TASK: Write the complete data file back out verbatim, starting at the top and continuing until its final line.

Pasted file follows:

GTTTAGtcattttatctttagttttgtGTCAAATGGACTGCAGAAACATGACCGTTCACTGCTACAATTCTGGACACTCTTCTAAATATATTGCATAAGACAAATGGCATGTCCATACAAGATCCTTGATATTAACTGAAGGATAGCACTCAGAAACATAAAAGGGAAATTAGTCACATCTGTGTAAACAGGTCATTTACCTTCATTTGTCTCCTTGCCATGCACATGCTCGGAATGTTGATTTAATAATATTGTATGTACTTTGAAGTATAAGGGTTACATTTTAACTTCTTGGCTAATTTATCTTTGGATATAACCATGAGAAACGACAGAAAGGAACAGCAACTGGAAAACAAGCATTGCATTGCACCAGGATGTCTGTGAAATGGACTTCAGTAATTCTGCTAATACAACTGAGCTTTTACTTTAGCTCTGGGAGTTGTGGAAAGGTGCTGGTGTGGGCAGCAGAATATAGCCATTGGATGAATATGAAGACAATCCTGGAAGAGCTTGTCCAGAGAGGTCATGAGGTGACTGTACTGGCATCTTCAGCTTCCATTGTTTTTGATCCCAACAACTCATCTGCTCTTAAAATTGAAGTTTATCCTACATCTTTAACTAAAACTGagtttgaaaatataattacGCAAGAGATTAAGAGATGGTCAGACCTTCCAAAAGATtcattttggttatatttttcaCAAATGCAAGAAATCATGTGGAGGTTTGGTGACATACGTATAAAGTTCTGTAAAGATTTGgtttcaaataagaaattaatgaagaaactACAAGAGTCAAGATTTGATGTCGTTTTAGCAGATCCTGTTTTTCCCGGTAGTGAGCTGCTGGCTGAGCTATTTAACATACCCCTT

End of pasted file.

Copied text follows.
GTTTAGtcattttatctttagttttgtGTCAAATGGACTGCAGAAACATGACCGTTCACTGCTACAATTCTGGACACTCTTCTAAATATATTGCATAAGACAAATGGCATGTCCATACAAGATCCTTGATATTAACTGAAGGATAGCACTCAGAAACATAAAAGGGAAATTAGTCACATCTGTGTAAACAGGTCATTTACCTTCATTTGTCTCCTTGCCATGCACATGCTCGGAATGTTGATTTAATAATATTGTATGTACTTTGAAGTATAAGGGTTACATTTTAACTTCTTGGCTAATTTATCTTTGGATATAACCATGAGAAACGACAGAAAGGAACAGCAACTGGAAAACAAGCATTGCATTGCACCAGGATGTCTGTGAAATGGACTTCAGTAATTCTGCTAATACAACTGAGCTTTTACTTTAGCTCTGGGAGTTGTGGAAAGGTGCTGGTGTGGGCAGCAGAATATAGCCATTGGATGAATATGAAGACAATCCTGGAAGAGCTTGTCCAGAGAGGTCATGAGGTGACTGTACTGGCATCTTCAGCTTCCATTGTTTTTGATCCCAACAACTCATCTGCTCTTAAAATTGAAGTTTATCCTACATCTTTAACTAAAACTGagtttgaaaatataattacGCAAGAGATTAAGAGATGGTCAGACCTTCCAAAAGATtcattttggttatatttttcaCAAATGCAAGAAATCATGTGGAGGTTTGGTGACATACGTATAAAGTTCTGTAAAGATTTGgtttcaaataagaaattaatgaagaaactACAAGAGTCAAGATTTGATGTCGTTTTAGCAGATCCTGTTTTTCCCGGTAGTGAGCTGCTGGCTGAGCTATTTAACATACCCCTT